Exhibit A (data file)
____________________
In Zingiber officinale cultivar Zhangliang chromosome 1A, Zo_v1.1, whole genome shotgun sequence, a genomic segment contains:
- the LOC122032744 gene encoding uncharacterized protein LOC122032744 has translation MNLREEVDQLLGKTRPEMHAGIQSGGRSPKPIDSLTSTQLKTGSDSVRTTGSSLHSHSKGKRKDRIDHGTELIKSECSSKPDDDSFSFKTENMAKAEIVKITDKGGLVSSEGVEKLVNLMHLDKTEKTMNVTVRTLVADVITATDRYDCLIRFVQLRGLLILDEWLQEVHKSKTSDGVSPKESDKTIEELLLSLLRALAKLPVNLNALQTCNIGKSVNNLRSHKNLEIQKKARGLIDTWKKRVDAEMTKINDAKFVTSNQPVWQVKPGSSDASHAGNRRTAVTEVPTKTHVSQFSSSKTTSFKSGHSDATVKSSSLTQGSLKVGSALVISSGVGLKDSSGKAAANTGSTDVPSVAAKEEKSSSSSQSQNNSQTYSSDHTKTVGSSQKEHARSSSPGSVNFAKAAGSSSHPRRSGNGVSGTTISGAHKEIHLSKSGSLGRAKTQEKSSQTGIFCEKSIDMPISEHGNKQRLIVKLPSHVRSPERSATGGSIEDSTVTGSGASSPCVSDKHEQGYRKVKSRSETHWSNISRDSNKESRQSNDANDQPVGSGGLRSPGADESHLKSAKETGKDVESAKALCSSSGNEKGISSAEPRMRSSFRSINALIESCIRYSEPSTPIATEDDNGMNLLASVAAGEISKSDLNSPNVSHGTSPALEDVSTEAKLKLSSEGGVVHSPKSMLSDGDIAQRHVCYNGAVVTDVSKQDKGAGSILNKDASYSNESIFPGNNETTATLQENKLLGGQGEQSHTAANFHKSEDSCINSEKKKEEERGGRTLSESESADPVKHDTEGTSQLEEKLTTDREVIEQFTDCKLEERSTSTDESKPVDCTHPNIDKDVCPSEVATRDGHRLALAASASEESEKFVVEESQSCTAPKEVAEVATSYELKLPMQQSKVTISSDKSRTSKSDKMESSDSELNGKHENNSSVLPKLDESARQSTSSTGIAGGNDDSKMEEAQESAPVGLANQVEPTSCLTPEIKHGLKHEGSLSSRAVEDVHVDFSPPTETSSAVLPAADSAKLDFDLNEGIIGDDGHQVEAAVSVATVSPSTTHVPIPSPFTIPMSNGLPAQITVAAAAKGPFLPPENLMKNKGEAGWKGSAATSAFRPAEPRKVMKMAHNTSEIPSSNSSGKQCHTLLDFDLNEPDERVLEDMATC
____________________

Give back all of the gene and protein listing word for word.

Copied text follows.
In Zingiber officinale cultivar Zhangliang chromosome 1A, Zo_v1.1, whole genome shotgun sequence, a genomic segment contains:
- the LOC122032744 gene encoding uncharacterized protein LOC122032744 has translation MNLREEVDQLLGKTRPEMHAGIQSGGRSPKPIDSLTSTQLKTGSDSVRTTGSSLHSHSKGKRKDRIDHGTELIKSECSSKPDDDSFSFKTENMAKAEIVKITDKGGLVSSEGVEKLVNLMHLDKTEKTMNVTVRTLVADVITATDRYDCLIRFVQLRGLLILDEWLQEVHKSKTSDGVSPKESDKTIEELLLSLLRALAKLPVNLNALQTCNIGKSVNNLRSHKNLEIQKKARGLIDTWKKRVDAEMTKINDAKFVTSNQPVWQVKPGSSDASHAGNRRTAVTEVPTKTHVSQFSSSKTTSFKSGHSDATVKSSSLTQGSLKVGSALVISSGVGLKDSSGKAAANTGSTDVPSVAAKEEKSSSSSQSQNNSQTYSSDHTKTVGSSQKEHARSSSPGSVNFAKAAGSSSHPRRSGNGVSGTTISGAHKEIHLSKSGSLGRAKTQEKSSQTGIFCEKSIDMPISEHGNKQRLIVKLPSHVRSPERSATGGSIEDSTVTGSGASSPCVSDKHEQGYRKVKSRSETHWSNISRDSNKESRQSNDANDQPVGSGGLRSPGADESHLKSAKETGKDVESAKALCSSSGNEKGISSAEPRMRSSFRSINALIESCIRYSEPSTPIATEDDNGMNLLASVAAGEISKSDLNSPNVSHGTSPALEDVSTEAKLKLSSEGGVVHSPKSMLSDGDIAQRHVCYNGAVVTDVSKQDKGAGSILNKDASYSNESIFPGNNETTATLQENKLLGGQGEQSHTAANFHKSEDSCINSEKKKEEERGGRTLSESESADPVKHDTEGTSQLEEKLTTDREVIEQFTDCKLEERSTSTDESKPVDCTHPNIDKDVCPSEVATRDGHRLALAASASEESEKFVVEESQSCTAPKEVAEVATSYELKLPMQQSKVTISSDKSRTSKSDKMESSDSELNGKHENNSSVLPKLDESARQSTSSTGIAGGNDDSKMEEAQESAPVGLANQVEPTSCLTPEIKHGLKHEGSLSSRAVEDVHVDFSPPTETSSAVLPAADSAKLDFDLNEGIIGDDGHQVEAAVSVATVSPSTTHVPIPSPFTIPMSNGLPAQITVAAAAKGPFLPPENLMKNKGEAGWKGSAATSAFRPAEPRKVMKMAHNTSEIPSSNSSGKQCHTLLDFDLNEPDERVLEDMATC